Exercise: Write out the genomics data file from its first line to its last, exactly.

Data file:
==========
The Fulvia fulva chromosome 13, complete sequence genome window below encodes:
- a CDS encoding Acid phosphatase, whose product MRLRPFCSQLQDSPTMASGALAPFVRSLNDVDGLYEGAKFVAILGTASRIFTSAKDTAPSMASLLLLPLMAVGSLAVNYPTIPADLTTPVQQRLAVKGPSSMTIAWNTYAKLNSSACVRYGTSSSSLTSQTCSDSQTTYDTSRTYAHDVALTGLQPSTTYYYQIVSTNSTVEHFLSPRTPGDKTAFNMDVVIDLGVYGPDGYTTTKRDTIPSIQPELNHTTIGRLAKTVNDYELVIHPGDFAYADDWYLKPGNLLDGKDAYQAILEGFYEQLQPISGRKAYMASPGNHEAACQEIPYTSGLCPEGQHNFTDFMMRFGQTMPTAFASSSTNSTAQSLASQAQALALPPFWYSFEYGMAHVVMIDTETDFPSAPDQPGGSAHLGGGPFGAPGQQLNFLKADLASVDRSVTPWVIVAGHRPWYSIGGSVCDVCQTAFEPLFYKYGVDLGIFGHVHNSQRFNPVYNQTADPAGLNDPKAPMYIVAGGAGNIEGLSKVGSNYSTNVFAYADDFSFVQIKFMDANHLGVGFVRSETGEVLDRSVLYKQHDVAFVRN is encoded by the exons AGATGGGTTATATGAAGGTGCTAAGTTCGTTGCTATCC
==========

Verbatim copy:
The Fulvia fulva chromosome 13, complete sequence genome window below encodes:
- a CDS encoding Acid phosphatase, whose product MRLRPFCSQLQDSPTMASGALAPFVRSLNDVDGLYEGAKFVAILGTASRIFTSAKDTAPSMASLLLLPLMAVGSLAVNYPTIPADLTTPVQQRLAVKGPSSMTIAWNTYAKLNSSACVRYGTSSSSLTSQTCSDSQTTYDTSRTYAHDVALTGLQPSTTYYYQIVSTNSTVEHFLSPRTPGDKTAFNMDVVIDLGVYGPDGYTTTKRDTIPSIQPELNHTTIGRLAKTVNDYELVIHPGDFAYADDWYLKPGNLLDGKDAYQAILEGFYEQLQPISGRKAYMASPGNHEAACQEIPYTSGLCPEGQHNFTDFMMRFGQTMPTAFASSSTNSTAQSLASQAQALALPPFWYSFEYGMAHVVMIDTETDFPSAPDQPGGSAHLGGGPFGAPGQQLNFLKADLASVDRSVTPWVIVAGHRPWYSIGGSVCDVCQTAFEPLFYKYGVDLGIFGHVHNSQRFNPVYNQTADPAGLNDPKAPMYIVAGGAGNIEGLSKVGSNYSTNVFAYADDFSFVQIKFMDANHLGVGFVRSETGEVLDRSVLYKQHDVAFVRN is encoded by the exons AGATGGGTTATATGAAGGTGCTAAGTTCGTTGCTATCC